A sustainable family home has been built next to one of the most iconic conservation sites in Britain. The Chalfont Home, developed by RX Architects, provides amazing views of the Rye Harbour Natural Reserve while also blending in to its habitat. The structure provides perfect natural lighting and solar panels for renewable power.
Instead of refurbishing an existing structure on the property, RX Architects opted to create a new building that was able to connect with the natural reserve. It takes a similar form to the Mary Stanford Lifeboat building that across from its location and is constructed with pre-cast shingle-based concrete.
The building is made entirely of larch cladding, which is a renewable and biodegradable external finish. This will eventually transition the gray stain color on the outside into a silver shade over time. Cladding continues inside of the home, which is fused together with the shading of the stone terrazzo floor.
What makes the home renewable is the Timber frame that keeps it very insulated, and this is further supported with double and triple-glazed doors and windows. These windows are strategically placed to not only provide great views of the natural reserve, but to provide maximum lighting in the home.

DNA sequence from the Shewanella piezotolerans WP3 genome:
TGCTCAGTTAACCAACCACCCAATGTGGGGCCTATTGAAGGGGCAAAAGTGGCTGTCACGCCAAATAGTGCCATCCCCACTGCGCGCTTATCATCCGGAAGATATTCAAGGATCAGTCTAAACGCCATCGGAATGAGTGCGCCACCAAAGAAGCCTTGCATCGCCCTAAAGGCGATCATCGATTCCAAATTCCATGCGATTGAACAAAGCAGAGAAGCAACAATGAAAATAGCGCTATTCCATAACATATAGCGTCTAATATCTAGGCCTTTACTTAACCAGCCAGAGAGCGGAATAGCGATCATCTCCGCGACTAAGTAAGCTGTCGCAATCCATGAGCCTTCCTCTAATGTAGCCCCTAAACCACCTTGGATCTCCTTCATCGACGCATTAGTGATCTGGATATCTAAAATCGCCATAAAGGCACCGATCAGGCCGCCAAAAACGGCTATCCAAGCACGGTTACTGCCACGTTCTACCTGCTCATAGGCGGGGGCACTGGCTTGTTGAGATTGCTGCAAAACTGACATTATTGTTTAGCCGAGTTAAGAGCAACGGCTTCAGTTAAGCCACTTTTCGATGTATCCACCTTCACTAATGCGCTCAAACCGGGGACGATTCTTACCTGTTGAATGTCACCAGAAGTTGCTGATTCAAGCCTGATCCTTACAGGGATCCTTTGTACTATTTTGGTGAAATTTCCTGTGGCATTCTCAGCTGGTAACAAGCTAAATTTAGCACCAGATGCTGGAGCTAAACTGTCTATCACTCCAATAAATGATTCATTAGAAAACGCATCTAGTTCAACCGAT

Solar thermal panels are connected to an air-source heat pump, which can provide up to three times more heat than the electricity it uses. There’s enough power from the panels to provide all hot water and heating needs. Wastewater is treated through an on-site BioDisc treatment plant that is both efficient and environmentally safe.
The Rye Harbour Natural Reserve is located in East Sussex and spreads out across 1,150 acres. Established in 1970, it’s been a treasured reserve for many years and was awarded a “favorite natural reserve” in 2016 by LandLove Magazine. Management was transferred over to Sussex Wildlife Trust in 2011, and birds and the habitat are both protected.
RX Architects have also been responsible for other structures at the reserve. Another residential property is the Druim on Winchelsea Beach. They remodeled an unfinished home by giving it more sleeping areas, but opening up the kitchen, living room, and dining areas. By enhancing these rooms, this provides beautiful views to the reserve, and in turn, added better natural lighting.